Piñera Starts Cashing In His ChipsFebruary 17, 2010
Chilean President-elect Sebastian Piñera offered a glimpse Tuesday of just how deep his pockets stretch, selling one of his relatively minor investments – a nearly 10 percent stake in a posh Santiago hospital – for a cool US$37 million.
The almost 800,000 shares the politico-tycoon unloaded are now in the hands of an investment firm called Celfin Capital, which made the purchase on behalf of a yet-to-be- revealed third party. Celfin Capital outbid Larrain Vial.
Piñera, the first conservative to win a presidential election here in more than 50 years, has long promised to cash out on his many investments before March 11, when he officially replaces outgoing President Michelle Bachelet. Backers point to this week’s sale of Clinica Las Condes stock to show the 60-year-old businessman is finally making good on that pledge.
Critics, however, say Piñera has already taken too long to sever his many business ties and has, as a result, profited personally from his Jan. 17 presidential win over Eduardo Frei. Piñera’s most valuable holding is a majority (26 percent) stake in LAN, Chile’s leading airline. The president-elect holds most of those stocks via an investment firm called Axxion, which Piñera owns outright. In recent months the value of Axxion stocks has surged, up from 8.66 pesos on Dec. 10, the Friday before Piñera’s victory in the first-round presidential election, to 23.70 pesos currently. Axxion agreed two weeks ago to go ahead and sell the 19 percent stake in holds in LAN. With less than three weeks before Piñera takes office, however, that sale has yet to go through.
Nor has the president-elect cut his ties with Chilevision, one of the country’s leading television stations, and ColoColo, Chile’s top football club. Rather than sell the profitable network, Piñera says he will place it in a blind trust. According to news reports, the trust will be managed by a group called Fundación Cultura y Sociedad, a spinoff of the Fundación Futuro y Sociedad over which Piñera already presides. Critics say the trust will be more “one-eyed” than blind. The president-elect plans simply to keep his 13 percent stake in perennial powerhouse ColoColo.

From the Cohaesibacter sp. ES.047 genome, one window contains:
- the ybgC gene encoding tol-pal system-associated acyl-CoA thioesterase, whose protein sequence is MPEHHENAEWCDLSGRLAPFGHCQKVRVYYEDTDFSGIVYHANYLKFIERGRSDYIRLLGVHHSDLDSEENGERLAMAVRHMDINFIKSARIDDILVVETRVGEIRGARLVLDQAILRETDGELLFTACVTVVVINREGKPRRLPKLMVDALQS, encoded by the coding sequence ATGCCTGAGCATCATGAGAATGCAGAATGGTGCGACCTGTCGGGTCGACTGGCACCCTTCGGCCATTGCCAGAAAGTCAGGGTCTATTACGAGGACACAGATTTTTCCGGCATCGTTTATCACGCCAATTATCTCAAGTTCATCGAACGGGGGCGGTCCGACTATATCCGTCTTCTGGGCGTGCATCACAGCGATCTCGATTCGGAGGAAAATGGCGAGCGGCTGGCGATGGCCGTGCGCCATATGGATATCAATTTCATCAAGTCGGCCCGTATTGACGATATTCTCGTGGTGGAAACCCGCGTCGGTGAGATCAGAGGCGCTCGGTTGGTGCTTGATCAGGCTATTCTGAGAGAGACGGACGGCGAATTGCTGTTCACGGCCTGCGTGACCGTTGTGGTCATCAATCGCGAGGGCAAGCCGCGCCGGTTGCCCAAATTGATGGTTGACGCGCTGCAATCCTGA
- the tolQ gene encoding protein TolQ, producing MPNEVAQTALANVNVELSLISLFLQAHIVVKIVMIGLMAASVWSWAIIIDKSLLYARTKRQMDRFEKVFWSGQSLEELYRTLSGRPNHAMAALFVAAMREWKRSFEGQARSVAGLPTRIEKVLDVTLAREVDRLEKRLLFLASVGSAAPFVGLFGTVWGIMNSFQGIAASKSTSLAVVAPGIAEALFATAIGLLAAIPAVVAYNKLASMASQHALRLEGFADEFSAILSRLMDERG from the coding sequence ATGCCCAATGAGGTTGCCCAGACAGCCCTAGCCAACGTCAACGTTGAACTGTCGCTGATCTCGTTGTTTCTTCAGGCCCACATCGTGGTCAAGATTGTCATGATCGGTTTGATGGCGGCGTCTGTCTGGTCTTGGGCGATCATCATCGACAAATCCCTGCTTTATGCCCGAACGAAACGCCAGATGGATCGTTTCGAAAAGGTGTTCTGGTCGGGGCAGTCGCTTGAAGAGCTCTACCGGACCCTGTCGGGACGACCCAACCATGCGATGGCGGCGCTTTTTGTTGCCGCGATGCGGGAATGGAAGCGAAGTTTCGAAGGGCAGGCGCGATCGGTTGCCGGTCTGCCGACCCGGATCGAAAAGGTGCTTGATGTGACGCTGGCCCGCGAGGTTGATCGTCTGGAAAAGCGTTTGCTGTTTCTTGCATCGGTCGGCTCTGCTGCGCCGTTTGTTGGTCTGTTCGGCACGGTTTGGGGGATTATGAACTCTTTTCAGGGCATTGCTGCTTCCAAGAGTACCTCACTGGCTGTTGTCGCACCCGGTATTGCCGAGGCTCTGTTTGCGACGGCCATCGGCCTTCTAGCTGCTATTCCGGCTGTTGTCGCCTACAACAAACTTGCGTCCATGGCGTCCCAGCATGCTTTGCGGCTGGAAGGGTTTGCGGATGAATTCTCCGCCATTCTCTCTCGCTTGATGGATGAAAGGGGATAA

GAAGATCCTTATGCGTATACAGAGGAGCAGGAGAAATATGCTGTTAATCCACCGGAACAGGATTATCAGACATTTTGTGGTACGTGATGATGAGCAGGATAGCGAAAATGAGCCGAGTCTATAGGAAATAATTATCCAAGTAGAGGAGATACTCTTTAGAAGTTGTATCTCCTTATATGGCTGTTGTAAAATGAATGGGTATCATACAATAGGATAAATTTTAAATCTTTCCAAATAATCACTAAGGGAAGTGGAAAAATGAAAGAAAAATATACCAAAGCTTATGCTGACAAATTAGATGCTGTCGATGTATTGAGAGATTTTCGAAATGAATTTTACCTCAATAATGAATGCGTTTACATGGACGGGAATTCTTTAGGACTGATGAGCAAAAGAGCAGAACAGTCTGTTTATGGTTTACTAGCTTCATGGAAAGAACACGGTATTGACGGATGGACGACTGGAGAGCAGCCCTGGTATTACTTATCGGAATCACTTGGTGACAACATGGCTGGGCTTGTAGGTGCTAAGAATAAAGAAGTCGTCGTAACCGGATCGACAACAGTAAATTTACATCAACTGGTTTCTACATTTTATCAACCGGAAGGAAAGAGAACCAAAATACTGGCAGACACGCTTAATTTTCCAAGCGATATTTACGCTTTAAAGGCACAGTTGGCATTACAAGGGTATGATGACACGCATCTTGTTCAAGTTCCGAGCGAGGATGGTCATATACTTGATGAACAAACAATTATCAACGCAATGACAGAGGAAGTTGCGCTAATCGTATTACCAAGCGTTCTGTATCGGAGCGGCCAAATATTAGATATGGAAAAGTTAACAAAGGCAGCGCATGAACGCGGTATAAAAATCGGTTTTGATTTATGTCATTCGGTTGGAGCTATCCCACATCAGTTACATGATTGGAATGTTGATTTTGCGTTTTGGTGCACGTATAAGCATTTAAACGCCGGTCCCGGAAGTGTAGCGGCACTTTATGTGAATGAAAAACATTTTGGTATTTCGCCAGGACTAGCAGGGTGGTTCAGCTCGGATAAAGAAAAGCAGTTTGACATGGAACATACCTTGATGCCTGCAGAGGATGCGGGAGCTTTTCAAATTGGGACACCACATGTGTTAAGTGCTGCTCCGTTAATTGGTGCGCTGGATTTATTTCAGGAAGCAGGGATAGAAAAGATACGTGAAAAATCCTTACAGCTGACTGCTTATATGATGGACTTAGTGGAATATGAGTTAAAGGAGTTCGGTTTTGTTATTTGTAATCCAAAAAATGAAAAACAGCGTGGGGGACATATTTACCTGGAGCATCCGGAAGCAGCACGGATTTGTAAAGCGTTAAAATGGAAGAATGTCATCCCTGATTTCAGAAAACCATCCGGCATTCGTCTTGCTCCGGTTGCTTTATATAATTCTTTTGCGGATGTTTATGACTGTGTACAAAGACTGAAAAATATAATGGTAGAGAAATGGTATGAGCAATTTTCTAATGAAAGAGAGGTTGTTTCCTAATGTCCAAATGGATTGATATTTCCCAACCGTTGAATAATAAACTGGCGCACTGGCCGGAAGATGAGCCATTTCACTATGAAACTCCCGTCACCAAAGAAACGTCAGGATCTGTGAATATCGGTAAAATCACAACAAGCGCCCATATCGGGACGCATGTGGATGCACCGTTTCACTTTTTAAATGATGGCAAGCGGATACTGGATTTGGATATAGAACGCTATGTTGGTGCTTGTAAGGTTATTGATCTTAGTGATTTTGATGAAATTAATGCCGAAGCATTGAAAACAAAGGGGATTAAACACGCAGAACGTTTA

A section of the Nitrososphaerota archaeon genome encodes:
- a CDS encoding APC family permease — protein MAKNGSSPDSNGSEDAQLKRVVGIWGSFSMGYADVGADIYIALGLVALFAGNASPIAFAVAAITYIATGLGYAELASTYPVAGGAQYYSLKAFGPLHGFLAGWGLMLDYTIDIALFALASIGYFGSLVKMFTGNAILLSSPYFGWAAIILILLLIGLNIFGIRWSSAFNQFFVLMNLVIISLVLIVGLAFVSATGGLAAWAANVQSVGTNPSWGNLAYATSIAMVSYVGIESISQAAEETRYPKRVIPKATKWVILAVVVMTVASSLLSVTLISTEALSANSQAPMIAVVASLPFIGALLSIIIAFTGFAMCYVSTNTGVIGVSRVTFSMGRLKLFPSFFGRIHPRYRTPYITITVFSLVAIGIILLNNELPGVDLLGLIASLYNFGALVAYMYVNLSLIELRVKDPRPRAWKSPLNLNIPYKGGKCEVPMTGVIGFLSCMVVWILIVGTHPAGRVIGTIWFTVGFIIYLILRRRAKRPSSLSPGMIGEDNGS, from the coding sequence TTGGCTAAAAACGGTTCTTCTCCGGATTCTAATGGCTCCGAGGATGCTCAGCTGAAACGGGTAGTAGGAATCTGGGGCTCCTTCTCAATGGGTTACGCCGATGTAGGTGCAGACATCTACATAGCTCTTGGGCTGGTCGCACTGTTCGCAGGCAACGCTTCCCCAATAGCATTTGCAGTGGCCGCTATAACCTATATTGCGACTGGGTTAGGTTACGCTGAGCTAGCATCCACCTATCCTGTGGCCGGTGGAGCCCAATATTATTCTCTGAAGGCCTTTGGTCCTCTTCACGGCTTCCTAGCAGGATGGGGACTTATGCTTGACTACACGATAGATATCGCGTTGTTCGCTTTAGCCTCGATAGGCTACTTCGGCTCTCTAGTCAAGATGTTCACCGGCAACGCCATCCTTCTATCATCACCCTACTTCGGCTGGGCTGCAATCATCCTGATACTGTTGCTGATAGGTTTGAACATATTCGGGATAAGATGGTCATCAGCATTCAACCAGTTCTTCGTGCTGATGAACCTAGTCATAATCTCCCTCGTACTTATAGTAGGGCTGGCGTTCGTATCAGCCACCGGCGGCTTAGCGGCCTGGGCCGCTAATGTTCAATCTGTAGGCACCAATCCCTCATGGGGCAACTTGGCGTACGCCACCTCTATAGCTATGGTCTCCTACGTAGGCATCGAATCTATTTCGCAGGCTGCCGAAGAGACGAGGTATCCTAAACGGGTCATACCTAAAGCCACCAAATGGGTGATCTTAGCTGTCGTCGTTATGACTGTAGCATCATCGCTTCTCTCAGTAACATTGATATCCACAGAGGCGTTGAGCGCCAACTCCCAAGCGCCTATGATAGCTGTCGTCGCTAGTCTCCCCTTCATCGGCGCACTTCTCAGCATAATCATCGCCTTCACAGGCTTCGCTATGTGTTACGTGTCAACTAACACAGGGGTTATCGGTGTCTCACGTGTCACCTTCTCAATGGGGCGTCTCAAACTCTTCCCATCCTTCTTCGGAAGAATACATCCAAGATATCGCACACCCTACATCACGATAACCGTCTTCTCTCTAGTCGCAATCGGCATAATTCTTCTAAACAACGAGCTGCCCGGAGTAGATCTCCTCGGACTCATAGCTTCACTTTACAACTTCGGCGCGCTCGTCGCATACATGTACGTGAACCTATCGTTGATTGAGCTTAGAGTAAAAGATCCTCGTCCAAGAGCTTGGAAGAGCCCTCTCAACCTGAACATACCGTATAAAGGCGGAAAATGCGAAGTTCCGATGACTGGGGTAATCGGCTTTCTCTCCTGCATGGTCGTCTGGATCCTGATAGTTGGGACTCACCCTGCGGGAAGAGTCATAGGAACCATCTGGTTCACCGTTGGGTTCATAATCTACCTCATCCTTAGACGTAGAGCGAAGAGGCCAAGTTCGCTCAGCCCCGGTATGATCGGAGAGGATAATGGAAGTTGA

Concerns over potential conflicts of interest will likely follow the new government well after it takes office next month. Like Piñera, the members of his recently named cabinet almost all hail from business backgrounds linking them to many of the nation’s largest corporations and economic groups. Chile’s new foreign affairs minister, Alfredo Moreno, was a director with retail giant Falabella prior to his cabinet nomination. The soon-to-be education minister, Joaquin Lavin, is a founder and – until recently – part owner of the private Universidad del Desarrollo. And prior to his appointment as health minister, Jaime Manalich worked as a director of Clinica Las Condes – the same private hospital that just earned Piñera close to US$40 million.
The president-elect’s tycoon status has drawn him comparisons to Italian Prime Minister Silvio Berlusconi. Both appear on the most recent version of Forbes Magazine’s “The World’s Most Powerful Billionaires” list, published in late January. Piñera figured 15th on the list, ahead of people like Steve Jobs, founder and CEO of Apple Computers, and media mogul Rupert Murdoch. New York City Mayor Michael Bloomberg and Berlusconi hold the top two spots. Forbes estimates Piñera’s total worth at roughly US$2 billion.
Recently published details about Piñera’s campaign spending suggest that in politics, it pays to be rich. According to the Servicio Electoral, the president-elect spent more than his three rivals – Frei, Marco Enriquez-Ominami and Jorge Arrate, the far-left fourth place finisher – combined. Piñera shelled out US$9.59 million dollars, just US$5,660 under the legal limit. Together, Frei (US$5.98 million), Enriquez-Ominami (US$2.84 million), and Arrate (US$566,000) spent US$9.1 million. A hefty portion of Pinera’s campaign spending, US$2.07 million (21.5 percent), came out of his own pocket.